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    Re: running fix + lunar
    From: Paul Hirose
    Date: 2010 Nov 22, 21:31 -0800

    Andres Ruiz wrote:
    > The "practical circumstance", is: one is sailing with known course and
    > speed and to obtain a fix uses two altitudes with a sextant and a
    > lunar distance at different times ant the chronometer or on-board
    > watch has an error. Please Paul, correct me if I have not
    > misunderstood your example.
    
    You understand me perfectly. The idea of celestial sight reduction with
    a set of linear equations is nothing new. An especially elaborate
    example is the Kaplan paper, referenced in your other message. The only
    new idea I've introduced is that time is only approximately known, and
    must be found by a lunar. In reality this is an improbable scenario, but
    I thought a few readers might find it interesting.
    
    
    Here is another example. This time we'll shoot an afternoon lunar with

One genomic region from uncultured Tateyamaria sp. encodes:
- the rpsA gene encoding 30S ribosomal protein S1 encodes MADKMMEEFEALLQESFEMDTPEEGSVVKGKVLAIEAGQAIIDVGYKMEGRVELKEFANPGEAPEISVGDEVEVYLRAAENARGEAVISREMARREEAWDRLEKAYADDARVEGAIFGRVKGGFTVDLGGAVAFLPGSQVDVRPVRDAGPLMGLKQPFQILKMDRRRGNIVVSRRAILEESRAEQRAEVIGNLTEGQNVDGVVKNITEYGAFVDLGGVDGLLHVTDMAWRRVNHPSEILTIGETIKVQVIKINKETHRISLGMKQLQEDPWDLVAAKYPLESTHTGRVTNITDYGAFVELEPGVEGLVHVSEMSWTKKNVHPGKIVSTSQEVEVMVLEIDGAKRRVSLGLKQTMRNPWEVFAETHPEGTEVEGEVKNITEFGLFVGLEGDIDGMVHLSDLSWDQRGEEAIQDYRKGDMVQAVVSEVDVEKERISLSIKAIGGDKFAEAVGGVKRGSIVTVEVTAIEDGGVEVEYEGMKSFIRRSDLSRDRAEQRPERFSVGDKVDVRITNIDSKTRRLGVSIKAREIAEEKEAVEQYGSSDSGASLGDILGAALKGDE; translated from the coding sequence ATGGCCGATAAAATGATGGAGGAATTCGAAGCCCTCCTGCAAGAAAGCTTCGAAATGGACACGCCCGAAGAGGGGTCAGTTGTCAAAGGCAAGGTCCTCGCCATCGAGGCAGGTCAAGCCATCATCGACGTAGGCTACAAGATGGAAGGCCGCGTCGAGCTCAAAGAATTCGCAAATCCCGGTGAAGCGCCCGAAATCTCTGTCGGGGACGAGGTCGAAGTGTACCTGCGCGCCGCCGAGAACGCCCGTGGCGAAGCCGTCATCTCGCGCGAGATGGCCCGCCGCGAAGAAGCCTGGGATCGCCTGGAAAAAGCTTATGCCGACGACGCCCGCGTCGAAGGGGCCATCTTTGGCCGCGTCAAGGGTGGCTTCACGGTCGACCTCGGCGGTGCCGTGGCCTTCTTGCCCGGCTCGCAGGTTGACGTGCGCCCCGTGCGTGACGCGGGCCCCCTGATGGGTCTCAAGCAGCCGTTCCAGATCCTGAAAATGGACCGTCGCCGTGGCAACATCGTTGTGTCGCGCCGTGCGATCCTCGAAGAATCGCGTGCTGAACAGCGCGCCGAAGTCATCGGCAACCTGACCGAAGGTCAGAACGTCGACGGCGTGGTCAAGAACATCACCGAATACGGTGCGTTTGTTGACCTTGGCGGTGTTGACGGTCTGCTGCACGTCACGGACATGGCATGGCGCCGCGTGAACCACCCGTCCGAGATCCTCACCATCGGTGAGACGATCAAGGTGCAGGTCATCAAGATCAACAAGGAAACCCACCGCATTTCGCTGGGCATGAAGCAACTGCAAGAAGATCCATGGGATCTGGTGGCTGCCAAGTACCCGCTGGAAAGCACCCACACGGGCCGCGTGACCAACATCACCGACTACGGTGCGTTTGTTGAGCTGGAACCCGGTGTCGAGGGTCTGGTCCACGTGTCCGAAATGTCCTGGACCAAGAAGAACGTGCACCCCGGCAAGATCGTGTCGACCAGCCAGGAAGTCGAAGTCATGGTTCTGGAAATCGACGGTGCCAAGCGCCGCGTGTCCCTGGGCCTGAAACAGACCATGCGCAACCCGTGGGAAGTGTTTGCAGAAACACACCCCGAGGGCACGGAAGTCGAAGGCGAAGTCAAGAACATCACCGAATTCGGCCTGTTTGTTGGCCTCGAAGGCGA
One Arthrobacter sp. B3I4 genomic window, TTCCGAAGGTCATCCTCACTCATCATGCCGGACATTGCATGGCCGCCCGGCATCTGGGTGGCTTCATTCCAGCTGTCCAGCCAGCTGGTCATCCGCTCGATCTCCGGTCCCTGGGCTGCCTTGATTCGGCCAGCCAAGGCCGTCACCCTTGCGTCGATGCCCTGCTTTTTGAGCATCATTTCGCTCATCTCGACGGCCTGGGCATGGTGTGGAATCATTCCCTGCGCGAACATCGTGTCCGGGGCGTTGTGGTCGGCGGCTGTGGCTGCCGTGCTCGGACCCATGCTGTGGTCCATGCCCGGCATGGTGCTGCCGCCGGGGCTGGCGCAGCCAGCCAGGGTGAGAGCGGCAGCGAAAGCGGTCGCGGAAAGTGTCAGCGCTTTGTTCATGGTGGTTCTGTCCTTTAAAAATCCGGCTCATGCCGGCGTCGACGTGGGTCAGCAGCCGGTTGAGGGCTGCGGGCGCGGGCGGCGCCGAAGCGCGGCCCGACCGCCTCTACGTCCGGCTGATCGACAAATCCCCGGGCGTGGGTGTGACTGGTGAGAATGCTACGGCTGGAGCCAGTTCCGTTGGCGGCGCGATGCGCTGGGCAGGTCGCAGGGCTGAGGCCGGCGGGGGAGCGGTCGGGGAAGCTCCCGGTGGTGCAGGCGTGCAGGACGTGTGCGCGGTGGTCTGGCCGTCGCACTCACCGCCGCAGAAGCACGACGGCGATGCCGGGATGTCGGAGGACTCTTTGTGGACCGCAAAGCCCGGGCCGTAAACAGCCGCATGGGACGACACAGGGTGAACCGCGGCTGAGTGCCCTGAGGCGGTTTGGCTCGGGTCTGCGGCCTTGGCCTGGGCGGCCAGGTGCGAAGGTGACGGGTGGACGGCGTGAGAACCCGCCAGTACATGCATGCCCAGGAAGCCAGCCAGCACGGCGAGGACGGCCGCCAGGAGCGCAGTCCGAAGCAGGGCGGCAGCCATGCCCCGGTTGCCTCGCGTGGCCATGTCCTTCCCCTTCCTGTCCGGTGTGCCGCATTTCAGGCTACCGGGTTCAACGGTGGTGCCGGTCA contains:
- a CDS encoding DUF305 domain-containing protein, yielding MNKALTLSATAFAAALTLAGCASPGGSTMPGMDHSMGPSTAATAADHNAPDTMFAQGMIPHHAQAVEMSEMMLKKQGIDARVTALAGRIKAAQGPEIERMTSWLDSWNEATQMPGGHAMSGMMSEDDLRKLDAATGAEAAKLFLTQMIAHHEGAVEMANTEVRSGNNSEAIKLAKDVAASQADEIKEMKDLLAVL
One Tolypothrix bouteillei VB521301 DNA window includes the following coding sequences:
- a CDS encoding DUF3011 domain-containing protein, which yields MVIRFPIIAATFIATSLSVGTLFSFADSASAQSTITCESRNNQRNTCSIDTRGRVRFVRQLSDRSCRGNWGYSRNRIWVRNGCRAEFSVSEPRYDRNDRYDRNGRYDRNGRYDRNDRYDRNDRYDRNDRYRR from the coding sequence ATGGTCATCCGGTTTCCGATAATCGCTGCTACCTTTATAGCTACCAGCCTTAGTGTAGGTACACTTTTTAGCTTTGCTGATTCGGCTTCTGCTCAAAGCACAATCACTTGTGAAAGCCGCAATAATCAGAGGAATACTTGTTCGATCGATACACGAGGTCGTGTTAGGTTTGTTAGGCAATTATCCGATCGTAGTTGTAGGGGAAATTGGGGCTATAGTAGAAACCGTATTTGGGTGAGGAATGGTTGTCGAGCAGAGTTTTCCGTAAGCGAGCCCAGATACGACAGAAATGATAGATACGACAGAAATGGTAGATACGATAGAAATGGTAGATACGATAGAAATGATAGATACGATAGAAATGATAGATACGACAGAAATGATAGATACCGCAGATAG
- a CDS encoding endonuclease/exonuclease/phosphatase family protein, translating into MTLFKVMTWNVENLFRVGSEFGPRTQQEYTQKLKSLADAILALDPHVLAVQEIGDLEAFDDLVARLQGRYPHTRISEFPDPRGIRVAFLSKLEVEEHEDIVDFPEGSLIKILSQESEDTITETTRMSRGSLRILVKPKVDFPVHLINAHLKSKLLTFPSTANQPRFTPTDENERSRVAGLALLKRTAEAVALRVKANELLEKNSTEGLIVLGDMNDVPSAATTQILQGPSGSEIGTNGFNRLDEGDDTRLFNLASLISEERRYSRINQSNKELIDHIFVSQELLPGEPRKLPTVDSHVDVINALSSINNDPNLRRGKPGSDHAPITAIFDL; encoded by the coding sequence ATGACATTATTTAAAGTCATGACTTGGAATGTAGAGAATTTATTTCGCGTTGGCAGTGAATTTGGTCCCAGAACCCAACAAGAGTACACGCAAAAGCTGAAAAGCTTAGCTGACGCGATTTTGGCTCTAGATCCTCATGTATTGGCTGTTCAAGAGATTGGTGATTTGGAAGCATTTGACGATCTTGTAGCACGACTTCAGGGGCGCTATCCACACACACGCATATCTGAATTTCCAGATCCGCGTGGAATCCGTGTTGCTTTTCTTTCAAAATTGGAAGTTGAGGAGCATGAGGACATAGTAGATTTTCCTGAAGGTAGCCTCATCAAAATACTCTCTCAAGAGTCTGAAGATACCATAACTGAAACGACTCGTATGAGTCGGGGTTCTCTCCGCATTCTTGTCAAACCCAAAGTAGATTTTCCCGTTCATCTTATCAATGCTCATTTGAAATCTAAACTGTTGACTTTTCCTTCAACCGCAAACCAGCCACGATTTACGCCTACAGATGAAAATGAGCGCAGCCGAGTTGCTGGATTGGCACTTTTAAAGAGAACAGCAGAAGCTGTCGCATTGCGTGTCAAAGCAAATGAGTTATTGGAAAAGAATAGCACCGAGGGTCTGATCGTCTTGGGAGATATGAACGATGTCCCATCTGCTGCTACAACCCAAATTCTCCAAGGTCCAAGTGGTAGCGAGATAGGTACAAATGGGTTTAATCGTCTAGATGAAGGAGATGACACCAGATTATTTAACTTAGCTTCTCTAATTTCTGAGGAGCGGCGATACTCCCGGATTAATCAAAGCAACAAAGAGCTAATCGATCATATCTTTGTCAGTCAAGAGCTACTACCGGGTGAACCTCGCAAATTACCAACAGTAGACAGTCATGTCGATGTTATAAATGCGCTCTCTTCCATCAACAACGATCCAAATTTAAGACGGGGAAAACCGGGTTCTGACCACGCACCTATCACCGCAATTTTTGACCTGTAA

the Sun, followed by three altitudes at evening twilight. Normally, Sun
    and Moon altitudes would be observed with the lunar distance, but to
    make the problem more difficult let's say the horizon is bad at that 
    time. So the lunar distance must be combined with three altitudes 
    several hours later.
    
    Here are the observations on 2010-12-01 and -02, with UTC from the
    chronometer, and estimated positions.
    21:36:02 at N25°57.7' W142°00.5' Moon-Sun 49°53.1'
    02:27:11 at N26°35.3' W140°05.7' Jupiter 51°28.1'
    02:32:56 at N26°36.1' W140°03.5' Schedar 51°11.7'
    02:38:24 at N26°36.8' W140°01.4' Altair 50°21.1'
    
    Those times and positions have considerable error. As before, assume the
    same error affects all observations. The observed angles are accurate.
    The lunar is near limb to near limb. Once again I'll try to describe the
    method with simple language.
    
    Begin by computing altitude (or lunar distance) at the given times and
    locations. Compare these to the observed angles.
    
    Moon - Sun computed separation angle is 1.7' greater than observed. One
    degree north changes computed angle -.7'. One degree east changes it
    +.6'. One minute later changes it -.4'.
    
    I don't know a way to gauge the effect of latitude and longitude on
    lunar distance, except to recompute from scratch for a different
    position. However, I have a program which outputs the rate of change per 
    minute.
    
    The "partial derivatives", as these are called, are much easier to
    compute for the altitude observations. The increase in altitude equals